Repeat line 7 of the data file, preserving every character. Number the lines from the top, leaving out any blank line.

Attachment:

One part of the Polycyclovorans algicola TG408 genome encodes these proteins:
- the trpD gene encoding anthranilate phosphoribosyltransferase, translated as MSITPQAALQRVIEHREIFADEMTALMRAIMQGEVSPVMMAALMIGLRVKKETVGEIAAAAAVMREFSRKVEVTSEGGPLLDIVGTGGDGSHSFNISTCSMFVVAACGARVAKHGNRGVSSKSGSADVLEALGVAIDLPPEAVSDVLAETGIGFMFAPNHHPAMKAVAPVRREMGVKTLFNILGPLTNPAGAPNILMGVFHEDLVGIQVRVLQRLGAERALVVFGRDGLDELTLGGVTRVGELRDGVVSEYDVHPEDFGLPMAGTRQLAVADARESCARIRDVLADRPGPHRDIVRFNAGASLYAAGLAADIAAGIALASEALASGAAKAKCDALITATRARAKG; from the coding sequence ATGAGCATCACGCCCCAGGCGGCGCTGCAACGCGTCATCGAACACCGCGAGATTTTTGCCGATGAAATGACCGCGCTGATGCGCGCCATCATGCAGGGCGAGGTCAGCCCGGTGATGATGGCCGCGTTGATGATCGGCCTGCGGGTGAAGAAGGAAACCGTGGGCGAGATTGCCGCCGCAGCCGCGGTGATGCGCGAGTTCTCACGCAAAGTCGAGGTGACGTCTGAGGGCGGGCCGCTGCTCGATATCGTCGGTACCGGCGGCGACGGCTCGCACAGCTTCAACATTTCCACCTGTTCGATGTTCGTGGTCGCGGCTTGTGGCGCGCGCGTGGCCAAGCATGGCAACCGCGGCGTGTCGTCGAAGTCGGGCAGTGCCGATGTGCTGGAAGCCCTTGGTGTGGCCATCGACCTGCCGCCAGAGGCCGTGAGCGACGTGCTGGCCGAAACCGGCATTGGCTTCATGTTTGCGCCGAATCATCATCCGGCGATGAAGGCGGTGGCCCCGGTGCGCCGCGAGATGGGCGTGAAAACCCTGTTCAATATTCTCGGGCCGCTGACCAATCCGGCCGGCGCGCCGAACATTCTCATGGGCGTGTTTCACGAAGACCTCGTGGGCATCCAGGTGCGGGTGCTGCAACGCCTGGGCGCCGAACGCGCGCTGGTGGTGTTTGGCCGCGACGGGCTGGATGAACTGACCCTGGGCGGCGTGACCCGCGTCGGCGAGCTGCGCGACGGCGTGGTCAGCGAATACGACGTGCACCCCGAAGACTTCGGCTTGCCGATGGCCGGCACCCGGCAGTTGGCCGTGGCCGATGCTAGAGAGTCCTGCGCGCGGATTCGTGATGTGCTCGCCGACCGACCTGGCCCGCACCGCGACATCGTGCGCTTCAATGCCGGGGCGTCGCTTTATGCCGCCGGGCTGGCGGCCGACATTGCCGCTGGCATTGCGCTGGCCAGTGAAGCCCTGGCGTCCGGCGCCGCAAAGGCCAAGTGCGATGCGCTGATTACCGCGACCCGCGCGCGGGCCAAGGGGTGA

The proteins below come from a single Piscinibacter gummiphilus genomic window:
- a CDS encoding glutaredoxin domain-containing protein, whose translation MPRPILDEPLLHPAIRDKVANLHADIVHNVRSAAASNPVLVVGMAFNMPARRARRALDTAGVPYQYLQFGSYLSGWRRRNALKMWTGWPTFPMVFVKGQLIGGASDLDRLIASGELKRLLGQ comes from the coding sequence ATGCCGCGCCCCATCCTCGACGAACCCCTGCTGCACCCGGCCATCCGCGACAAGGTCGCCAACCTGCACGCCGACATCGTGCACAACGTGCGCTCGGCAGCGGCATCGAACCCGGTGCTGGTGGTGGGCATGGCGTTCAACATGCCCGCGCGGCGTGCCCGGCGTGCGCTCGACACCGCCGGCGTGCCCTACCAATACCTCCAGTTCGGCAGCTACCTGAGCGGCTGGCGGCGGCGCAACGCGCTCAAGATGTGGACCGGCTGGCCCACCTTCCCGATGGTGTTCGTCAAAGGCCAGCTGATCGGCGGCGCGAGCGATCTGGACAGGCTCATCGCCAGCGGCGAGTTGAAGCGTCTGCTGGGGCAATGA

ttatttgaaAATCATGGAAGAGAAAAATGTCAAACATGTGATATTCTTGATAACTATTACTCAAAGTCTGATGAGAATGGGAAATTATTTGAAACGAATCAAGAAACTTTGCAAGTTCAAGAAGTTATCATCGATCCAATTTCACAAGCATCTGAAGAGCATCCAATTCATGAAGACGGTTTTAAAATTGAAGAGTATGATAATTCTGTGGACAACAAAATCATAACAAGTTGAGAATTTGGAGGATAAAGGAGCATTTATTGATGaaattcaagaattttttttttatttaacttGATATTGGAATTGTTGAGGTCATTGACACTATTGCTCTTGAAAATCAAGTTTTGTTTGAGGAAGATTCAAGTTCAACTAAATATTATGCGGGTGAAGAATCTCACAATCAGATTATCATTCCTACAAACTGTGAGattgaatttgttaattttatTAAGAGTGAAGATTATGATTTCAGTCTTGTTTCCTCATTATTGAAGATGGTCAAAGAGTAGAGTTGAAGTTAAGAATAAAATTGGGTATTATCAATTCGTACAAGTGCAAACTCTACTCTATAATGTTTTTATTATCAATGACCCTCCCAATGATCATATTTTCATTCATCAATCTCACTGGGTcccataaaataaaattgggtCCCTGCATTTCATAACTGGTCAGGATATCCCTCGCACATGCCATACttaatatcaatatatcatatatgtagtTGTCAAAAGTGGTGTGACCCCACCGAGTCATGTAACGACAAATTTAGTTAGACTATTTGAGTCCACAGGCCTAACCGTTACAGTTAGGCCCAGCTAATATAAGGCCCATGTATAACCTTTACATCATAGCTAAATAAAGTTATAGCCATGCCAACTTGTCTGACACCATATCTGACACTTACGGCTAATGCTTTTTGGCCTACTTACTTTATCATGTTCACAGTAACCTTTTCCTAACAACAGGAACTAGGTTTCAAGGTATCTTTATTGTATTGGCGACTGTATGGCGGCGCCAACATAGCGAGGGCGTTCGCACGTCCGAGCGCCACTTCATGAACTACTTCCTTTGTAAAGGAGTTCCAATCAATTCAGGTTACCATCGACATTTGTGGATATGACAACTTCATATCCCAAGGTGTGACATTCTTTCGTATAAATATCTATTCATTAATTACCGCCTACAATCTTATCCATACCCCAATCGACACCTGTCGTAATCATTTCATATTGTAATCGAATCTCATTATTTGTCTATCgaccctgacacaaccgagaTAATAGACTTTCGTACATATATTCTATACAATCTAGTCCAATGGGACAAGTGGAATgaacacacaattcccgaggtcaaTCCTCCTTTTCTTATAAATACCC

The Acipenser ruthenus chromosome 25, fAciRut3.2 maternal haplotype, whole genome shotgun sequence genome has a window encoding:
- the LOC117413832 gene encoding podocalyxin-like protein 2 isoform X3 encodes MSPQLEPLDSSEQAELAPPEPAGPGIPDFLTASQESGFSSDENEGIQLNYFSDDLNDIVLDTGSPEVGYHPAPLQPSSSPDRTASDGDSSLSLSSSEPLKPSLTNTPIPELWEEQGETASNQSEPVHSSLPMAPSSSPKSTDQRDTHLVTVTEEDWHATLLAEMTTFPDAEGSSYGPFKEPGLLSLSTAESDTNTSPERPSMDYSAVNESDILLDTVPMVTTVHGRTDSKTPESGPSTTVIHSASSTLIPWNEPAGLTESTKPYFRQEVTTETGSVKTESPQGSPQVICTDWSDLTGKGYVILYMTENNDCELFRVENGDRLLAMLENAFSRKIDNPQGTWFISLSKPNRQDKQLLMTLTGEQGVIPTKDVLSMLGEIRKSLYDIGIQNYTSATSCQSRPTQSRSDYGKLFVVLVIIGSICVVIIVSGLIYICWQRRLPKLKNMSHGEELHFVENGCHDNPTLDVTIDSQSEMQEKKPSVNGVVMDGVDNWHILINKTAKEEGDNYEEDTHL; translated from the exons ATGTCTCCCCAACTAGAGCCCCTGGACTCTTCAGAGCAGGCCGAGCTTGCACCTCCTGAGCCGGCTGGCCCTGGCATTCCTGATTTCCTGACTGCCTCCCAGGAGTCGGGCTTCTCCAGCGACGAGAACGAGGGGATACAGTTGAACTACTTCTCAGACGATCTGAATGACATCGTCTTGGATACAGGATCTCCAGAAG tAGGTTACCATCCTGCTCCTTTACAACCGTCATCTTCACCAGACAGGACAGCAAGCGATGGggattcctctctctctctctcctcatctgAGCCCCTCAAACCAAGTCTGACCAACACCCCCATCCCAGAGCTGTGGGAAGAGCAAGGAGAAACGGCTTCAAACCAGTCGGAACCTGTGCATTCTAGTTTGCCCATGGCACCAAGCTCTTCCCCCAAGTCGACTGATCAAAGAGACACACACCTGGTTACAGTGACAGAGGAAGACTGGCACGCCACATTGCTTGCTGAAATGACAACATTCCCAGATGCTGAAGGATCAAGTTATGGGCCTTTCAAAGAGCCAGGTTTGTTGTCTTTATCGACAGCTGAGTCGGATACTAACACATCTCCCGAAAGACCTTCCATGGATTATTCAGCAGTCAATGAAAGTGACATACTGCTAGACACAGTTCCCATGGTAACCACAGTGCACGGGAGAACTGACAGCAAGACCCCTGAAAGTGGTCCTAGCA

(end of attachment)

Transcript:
- the LOC117413832 gene encoding podocalyxin-like protein 2 isoform X3 encodes MSPQLEPLDSSEQAELAPPEPAGPGIPDFLTASQESGFSSDENEGIQLNYFSDDLNDIVLDTGSPEVGYHPAPLQPSSSPDRTASDGDSSLSLSSSEPLKPSLTNTPIPELWEEQGETASNQSEPVHSSLPMAPSSSPKSTDQRDTHLVTVTEEDWHATLLAEMTTFPDAEGSSYGPFKEPGLLSLSTAESDTNTSPERPSMDYSAVNESDILLDTVPMVTTVHGRTDSKTPESGPSTTVIHSASSTLIPWNEPAGLTESTKPYFRQEVTTETGSVKTESPQGSPQVICTDWSDLTGKGYVILYMTENNDCELFRVENGDRLLAMLENAFSRKIDNPQGTWFISLSKPNRQDKQLLMTLTGEQGVIPTKDVLSMLGEIRKSLYDIGIQNYTSATSCQSRPTQSRSDYGKLFVVLVIIGSICVVIIVSGLIYICWQRRLPKLKNMSHGEELHFVENGCHDNPTLDVTIDSQSEMQEKKPSVNGVVMDGVDNWHILINKTAKEEGDNYEEDTHL; translated from the exons ATGTCTCCCCAACTAGAGCCCCTGGACTCTTCAGAGCAGGCCGAGCTTGCACCTCCTGAGCCGGCTGGCCCTGGCATTCCTGATTTCCTGACTGCCTCCCAGGAGTCGGGCTTCTCCAGCGACGAGAACGAGGGGATACAGTTGAACTACTTCTCAGACGATCTGAATGACATCGTCTTGGATACAGGATCTCCAGAAG tAGGTTACCATCCTGCTCCTTTACAACCGTCATCTTCACCAGACAGGACAGCAAGCGATGGggattcctctctctctctctcctcatctgAGCCCCTCAAACCAAGTCTGACCAACACCCCCATCCCAGAGCTGTGGGAAGAGCAAGGAGAAACGGCTTCAAACCAGTCGGAACCTGTGCATTCTAGTTTGCCCATGGCACCAAGCTCTTCCCCCAAGTCGACTGATCAAAGAGACACACACCTGGTTACAGTGACAGAGGAAGACTGGCACGCCACATTGCTTGCTGAAATGACAACATTCCCAGATGCTGAAGGATCAAGTTATGGGCCTTTCAAAGAGCCAGGTTTGTTGTCTTTATCGACAGCTGAGTCGGATACTAACACATCTCCCGAAAGACCTTCCATGGATTATTCAGCAGTCAATGAAAGTGACATACTGCTAGACACAGTTCCCATGGTAACCACAGTGCACGGGAGAACTGACAGCAAGACCCCTGAAAGTGGTCCTAGCA